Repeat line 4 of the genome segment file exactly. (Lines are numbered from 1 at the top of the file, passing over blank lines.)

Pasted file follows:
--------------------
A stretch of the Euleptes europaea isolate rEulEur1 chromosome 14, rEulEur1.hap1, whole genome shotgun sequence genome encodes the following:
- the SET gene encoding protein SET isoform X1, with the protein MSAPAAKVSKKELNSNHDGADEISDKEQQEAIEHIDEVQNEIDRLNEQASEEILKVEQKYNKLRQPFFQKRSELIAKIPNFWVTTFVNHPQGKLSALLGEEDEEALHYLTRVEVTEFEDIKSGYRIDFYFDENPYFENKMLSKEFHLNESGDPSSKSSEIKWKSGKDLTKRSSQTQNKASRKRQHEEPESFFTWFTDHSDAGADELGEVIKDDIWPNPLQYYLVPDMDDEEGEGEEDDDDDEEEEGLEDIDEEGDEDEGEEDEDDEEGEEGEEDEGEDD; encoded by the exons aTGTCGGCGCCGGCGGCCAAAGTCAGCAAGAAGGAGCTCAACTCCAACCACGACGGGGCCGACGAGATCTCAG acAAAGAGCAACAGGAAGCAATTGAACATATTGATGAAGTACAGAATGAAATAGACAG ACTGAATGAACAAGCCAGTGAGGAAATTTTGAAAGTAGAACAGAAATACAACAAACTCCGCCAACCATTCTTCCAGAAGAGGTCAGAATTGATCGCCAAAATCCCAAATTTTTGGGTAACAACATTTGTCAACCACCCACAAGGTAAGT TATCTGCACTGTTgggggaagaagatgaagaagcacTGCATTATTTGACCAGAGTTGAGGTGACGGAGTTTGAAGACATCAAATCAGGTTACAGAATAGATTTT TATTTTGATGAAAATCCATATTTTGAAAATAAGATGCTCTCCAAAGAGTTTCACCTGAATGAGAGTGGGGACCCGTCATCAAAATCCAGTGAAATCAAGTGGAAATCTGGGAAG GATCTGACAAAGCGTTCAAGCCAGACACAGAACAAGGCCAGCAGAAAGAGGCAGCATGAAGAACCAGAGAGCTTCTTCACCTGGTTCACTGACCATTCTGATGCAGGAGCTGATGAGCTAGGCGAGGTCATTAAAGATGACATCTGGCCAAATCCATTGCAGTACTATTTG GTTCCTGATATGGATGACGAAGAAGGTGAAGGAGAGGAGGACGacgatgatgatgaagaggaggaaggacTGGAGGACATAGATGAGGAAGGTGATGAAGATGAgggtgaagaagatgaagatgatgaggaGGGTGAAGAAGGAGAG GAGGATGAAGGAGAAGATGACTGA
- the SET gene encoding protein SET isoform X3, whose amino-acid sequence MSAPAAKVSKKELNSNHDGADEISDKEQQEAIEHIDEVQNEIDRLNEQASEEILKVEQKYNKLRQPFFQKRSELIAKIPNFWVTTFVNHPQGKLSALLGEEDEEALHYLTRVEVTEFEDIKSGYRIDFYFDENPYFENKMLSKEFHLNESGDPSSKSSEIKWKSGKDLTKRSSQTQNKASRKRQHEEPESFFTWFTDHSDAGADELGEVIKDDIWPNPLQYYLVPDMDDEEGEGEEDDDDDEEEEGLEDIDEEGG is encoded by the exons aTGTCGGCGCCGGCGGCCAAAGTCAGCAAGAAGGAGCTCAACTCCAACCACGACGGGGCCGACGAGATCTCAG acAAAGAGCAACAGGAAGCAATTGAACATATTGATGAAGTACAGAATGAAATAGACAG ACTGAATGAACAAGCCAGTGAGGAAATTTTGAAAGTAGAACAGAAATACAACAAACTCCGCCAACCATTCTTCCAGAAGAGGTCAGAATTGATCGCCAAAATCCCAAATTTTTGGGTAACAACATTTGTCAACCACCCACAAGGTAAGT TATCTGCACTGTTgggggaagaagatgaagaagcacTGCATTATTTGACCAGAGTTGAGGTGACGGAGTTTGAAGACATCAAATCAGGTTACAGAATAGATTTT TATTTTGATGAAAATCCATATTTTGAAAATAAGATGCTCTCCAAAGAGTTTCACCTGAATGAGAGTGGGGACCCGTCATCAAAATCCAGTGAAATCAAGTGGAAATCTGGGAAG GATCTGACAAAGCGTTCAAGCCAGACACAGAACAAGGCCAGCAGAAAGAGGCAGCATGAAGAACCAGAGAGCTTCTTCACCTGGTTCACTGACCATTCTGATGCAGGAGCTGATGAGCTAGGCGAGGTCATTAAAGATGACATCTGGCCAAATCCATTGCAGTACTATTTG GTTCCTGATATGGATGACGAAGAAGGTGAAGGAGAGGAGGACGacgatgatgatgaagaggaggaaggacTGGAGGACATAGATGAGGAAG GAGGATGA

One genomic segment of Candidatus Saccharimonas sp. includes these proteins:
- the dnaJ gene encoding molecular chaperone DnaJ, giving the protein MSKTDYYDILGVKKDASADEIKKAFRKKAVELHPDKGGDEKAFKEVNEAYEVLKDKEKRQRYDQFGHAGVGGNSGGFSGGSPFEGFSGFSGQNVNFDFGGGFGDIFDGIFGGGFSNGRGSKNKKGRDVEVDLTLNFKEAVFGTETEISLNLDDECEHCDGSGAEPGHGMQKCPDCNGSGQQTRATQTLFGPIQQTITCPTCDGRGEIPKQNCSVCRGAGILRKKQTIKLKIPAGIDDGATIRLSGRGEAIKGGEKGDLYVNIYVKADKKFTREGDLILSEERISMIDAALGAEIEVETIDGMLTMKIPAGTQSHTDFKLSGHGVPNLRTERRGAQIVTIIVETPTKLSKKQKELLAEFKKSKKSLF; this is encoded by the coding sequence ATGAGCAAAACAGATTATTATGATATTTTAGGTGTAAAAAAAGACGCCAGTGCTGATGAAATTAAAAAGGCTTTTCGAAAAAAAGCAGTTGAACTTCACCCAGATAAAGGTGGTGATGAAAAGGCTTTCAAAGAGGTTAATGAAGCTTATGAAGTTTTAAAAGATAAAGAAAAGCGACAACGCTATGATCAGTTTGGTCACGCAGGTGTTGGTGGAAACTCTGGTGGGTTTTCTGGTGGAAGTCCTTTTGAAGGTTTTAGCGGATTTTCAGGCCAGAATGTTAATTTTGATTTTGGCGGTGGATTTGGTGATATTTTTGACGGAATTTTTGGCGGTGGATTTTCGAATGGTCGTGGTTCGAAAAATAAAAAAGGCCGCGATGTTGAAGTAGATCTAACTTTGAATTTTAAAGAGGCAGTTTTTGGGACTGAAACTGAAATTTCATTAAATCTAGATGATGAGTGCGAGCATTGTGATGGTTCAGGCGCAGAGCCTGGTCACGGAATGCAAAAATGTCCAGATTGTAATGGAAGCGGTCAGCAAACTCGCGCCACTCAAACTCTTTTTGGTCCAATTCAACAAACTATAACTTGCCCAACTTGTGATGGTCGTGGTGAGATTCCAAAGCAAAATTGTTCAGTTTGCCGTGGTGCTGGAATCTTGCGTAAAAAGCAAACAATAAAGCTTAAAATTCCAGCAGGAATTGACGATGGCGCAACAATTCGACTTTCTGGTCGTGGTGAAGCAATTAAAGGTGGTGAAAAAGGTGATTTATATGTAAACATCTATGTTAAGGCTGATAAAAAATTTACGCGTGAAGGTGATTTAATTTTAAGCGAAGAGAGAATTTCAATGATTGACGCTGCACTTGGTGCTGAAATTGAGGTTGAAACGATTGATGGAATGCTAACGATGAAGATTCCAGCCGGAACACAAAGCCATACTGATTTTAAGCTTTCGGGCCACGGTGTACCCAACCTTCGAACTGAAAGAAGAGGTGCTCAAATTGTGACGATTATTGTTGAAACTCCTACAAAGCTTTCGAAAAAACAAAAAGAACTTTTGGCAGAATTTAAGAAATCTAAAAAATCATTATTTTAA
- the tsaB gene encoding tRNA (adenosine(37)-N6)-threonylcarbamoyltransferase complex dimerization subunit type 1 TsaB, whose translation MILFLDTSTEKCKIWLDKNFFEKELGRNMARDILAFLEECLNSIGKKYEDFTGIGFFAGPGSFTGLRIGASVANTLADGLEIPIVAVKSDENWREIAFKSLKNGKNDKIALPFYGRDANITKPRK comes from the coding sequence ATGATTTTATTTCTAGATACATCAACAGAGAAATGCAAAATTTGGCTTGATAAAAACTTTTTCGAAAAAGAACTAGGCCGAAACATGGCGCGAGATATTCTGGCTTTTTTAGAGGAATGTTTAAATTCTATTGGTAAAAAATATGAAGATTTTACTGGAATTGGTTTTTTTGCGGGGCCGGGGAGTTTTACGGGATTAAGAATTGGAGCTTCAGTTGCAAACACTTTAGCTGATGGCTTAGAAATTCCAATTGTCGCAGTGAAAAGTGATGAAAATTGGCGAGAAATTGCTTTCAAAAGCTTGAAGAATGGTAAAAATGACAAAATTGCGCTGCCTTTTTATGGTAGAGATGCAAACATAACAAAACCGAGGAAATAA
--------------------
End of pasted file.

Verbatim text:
One genomic segment of Candidatus Saccharimonas sp. includes these proteins: